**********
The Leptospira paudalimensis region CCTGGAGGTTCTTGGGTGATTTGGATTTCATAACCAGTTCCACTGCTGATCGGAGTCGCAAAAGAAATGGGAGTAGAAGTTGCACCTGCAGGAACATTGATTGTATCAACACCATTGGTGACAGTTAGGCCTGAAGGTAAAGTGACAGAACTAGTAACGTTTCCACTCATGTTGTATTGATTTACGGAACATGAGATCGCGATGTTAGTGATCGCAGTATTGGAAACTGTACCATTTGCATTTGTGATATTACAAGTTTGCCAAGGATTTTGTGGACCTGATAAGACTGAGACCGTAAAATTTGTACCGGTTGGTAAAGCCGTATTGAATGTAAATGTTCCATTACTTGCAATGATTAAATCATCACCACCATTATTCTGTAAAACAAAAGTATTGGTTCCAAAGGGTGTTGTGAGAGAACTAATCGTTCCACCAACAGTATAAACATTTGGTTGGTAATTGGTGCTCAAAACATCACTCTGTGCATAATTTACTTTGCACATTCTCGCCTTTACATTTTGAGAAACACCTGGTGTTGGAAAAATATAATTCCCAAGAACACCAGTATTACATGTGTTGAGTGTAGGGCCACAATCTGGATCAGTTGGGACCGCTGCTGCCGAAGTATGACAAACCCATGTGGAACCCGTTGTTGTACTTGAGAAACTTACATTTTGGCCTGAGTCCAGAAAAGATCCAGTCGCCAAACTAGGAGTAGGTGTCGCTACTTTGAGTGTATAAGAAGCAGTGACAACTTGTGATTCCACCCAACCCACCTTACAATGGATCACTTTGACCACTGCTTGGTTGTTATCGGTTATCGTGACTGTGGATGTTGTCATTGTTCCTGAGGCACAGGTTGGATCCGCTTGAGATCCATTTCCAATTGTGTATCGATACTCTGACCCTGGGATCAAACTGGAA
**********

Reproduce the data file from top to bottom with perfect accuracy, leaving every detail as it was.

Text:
The Leptospira paudalimensis region CCTGGAGGTTCTTGGGTGATTTGGATTTCATAACCAGTTCCACTGCTGATCGGAGTCGCAAAAGAAATGGGAGTAGAAGTTGCACCTGCAGGAACATTGATTGTATCAACACCATTGGTGACAGTTAGGCCTGAAGGTAAAGTGACAGAACTAGTAACGTTTCCACTCATGTTGTATTGATTTACGGAACATGAGATCGCGATGTTAGTGATCGCAGTATTGGAAACTGTACCATTTGCATTTGTGATATTACAAGTTTGCCAAGGATTTTGTGGACCTGATAAGACTGAGACCGTAAAATTTGTACCGGTTGGTAAAGCCGTATTGAATGTAAATGTTCCATTACTTGCAATGATTAAATCATCACCACCATTATTCTGTAAAACAAAAGTATTGGTTCCAAAGGGTGTTGTGAGAGAACTAATCGTTCCACCAACAGTATAAACATTTGGTTGGTAATTGGTGCTCAAAACATCACTCTGTGCATAATTTACTTTGCACATTCTCGCCTTTACATTTTGAGAAACACCTGGTGTTGGAAAAATATAATTCCCAAGAACACCAGTATTACATGTGTTGAGTGTAGGGCCACAATCTGGATCAGTTGGGACCGCTGCTGCCGAAGTATGACAAACCCATGTGGAACCCGTTGTTGTACTTGAGAAACTTACATTTTGGCCTGAGTCCAGAAAAGATCCAGTCGCCAAACTAGGAGTAGGTGTCGCTACTTTGAGTGTATAAGAAGCAGTGACAACTTGTGATTCCACCCAACCCACCTTACAATGGATCACTTTGACCACTGCTTGGTTGTTATCGGTTATCGTGACTGTGGATGTTGTCATTGTTCCTGAGGCACAGGTTGGATCCGCTTGAGATCCATTTCCAATTGTGTATCGATACTCTGACCCTGGGATCAAACTGGAA